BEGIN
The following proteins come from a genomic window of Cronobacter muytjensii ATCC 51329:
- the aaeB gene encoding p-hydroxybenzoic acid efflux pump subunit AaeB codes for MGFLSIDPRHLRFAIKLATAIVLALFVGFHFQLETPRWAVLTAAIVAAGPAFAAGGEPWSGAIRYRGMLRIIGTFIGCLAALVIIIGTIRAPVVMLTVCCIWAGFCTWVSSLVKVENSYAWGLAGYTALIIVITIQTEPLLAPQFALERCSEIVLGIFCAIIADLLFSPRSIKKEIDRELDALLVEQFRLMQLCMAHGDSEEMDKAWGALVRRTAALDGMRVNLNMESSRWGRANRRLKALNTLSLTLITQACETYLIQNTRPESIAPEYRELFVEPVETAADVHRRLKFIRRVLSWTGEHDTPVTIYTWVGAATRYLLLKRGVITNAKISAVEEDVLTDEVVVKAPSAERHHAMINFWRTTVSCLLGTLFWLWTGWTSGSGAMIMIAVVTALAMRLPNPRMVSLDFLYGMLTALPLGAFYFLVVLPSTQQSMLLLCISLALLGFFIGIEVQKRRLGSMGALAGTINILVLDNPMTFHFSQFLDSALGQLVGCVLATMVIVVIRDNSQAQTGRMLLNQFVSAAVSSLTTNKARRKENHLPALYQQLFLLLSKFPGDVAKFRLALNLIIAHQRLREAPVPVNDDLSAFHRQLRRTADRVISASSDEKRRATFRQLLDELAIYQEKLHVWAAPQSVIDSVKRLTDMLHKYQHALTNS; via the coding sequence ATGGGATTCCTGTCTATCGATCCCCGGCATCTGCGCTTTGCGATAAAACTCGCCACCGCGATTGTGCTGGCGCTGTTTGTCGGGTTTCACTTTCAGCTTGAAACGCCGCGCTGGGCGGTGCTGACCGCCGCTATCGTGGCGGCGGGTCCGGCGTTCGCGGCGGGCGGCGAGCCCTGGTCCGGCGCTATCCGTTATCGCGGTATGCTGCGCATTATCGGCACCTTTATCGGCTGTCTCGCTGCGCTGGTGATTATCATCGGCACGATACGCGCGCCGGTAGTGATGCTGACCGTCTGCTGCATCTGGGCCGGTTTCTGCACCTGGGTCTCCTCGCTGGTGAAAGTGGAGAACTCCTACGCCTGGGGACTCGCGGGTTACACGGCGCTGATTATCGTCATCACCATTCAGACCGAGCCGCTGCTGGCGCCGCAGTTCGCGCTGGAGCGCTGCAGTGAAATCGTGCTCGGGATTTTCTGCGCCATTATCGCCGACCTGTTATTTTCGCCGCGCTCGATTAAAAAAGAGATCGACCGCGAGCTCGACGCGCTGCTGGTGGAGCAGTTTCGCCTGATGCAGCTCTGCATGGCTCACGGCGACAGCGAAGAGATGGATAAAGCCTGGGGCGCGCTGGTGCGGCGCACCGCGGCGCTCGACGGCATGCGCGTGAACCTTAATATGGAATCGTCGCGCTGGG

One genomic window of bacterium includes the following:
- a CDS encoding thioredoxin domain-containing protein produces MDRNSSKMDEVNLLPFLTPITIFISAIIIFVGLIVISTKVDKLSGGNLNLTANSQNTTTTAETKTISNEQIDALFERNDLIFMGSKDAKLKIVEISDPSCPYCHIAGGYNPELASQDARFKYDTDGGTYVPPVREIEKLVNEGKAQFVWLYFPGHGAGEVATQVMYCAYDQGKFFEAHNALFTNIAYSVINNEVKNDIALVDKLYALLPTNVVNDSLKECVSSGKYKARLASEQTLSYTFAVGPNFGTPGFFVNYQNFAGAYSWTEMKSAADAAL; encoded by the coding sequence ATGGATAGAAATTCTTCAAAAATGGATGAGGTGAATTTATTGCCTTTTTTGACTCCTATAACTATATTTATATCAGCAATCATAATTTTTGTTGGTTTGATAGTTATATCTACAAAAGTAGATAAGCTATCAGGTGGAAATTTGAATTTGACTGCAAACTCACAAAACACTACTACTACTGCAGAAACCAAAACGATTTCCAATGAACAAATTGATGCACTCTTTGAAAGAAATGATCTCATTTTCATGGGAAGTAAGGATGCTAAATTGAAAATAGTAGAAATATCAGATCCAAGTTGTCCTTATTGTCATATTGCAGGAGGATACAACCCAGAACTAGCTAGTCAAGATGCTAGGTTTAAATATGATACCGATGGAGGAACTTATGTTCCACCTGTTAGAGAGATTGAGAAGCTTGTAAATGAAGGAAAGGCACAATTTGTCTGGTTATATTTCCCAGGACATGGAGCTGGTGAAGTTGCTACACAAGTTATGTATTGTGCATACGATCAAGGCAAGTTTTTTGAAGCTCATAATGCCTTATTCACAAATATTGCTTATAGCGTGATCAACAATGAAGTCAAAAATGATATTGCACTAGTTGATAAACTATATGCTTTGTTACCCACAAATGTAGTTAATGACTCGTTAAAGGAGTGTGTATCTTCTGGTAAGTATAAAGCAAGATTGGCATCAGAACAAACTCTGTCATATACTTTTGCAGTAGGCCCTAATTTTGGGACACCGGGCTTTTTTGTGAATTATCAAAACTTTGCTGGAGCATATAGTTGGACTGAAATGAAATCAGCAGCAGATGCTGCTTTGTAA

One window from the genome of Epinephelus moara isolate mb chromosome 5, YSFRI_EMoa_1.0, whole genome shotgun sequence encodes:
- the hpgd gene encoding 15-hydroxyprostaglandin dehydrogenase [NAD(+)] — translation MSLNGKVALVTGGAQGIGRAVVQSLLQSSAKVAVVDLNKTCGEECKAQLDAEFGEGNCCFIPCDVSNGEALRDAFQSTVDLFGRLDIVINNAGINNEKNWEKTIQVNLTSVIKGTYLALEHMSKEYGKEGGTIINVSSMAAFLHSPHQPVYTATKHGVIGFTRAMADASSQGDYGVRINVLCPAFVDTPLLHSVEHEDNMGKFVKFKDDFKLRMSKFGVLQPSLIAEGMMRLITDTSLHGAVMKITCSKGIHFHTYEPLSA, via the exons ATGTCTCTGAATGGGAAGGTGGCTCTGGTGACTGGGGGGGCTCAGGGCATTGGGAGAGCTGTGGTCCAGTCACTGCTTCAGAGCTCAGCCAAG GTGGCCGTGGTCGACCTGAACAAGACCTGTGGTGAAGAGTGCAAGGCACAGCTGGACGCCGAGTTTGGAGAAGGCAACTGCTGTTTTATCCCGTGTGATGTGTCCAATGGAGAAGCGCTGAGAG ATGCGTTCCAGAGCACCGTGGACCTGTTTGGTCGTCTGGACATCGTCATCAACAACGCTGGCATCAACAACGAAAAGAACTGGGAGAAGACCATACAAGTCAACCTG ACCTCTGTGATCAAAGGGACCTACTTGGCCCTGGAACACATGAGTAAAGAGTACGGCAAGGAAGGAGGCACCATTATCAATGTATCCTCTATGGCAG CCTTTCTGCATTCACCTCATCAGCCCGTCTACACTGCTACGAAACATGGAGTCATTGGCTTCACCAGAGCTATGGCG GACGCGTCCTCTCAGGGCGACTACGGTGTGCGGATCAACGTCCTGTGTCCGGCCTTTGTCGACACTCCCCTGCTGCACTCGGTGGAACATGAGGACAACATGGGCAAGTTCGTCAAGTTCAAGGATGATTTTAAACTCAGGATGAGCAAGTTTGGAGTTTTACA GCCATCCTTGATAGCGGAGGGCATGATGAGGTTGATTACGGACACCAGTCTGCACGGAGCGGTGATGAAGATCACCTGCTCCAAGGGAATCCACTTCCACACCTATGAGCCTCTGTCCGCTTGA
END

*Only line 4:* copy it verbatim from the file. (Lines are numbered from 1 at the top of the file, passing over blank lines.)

- a CDS encoding thioredoxin domain-containing protein produces MDRNSSKMDEVNLLPFLTPITIFISAIIIFVGLIVISTKVDKLSGGNLNLTANSQNTTTTAETKTISNEQIDALFERNDLIFMGSKDAKLKIVEISDPSCPYCHIAGGYNPELASQDARFKYDTDGGTYVPPVREIEKLVNEGKAQFVWLYFPGHGAGEVATQVMYCAYDQGKFFEAHNALFTNIAYSVINNEVKNDIALVDKLYALLPTNVVNDSLKECVSSGKYKARLASEQTLSYTFAVGPNFGTPGFFVNYQNFAGAYSWTEMKSAADAAL; encoded by the coding sequence ATGGATAGAAATTCTTCAAAAATGGATGAGGTGAATTTATTGCCTTTTTTGACTCCTATAACTATATTTATATCAGCAATCATAATTTTTGTTGGTTTGATAGTTATATCTACAAAAGTAGATAAGCTATCAGGTGGAAATTTGAATTTGACTGCAAACTCACAAAACACTACTACTACTGCAGAAACCAAAACGATTTCCAATGAACAAATTGATGCACTCTTTGAAAGAAATGATCTCATTTTCATGGGAAGTAAGGATGCTAAATTGAAAATAGTAGAAATATCAGATCCAAGTTGTCCTTATTGTCATATTGCAGGAGGATACAACCCAGAACTAGCTAGTCAAGATGCTAGGTTTAAATATGATACCGATGGAGGAACTTATGTTCCACCTGTTAGAGAGATTGAGAAGCTTGTAAATGAAGGAAAGGCACAATTTGTCTGGTTATATTTCCCAGGACATGGAGCTGGTGAAGTTGCTACACAAGTTATGTATTGTGCATACGATCAAGGCAAGTTTTTTGAAGCTCATAATGCCTTATTCACAAATATTGCTTATAGCGTGATCAACAATGAAGTCAAAAATGATATTGCACTAGTTGATAAACTATATGCTTTGTTACCCACAAATGTAGTTAATGACTCGTTAAAGGAGTGTGTATCTTCTGGTAAGTATAAAGCAAGATTGGCATCAGAACAAACTCTGTCATATACTTTTGCAGTAGGCCCTAATTTTGGGACACCGGGCTTTTTTGTGAATTATCAAAACTTTGCTGGAGCATATAGTTGGACTGAAATGAAATCAGCAGCAGATGCTGCTTTGTAA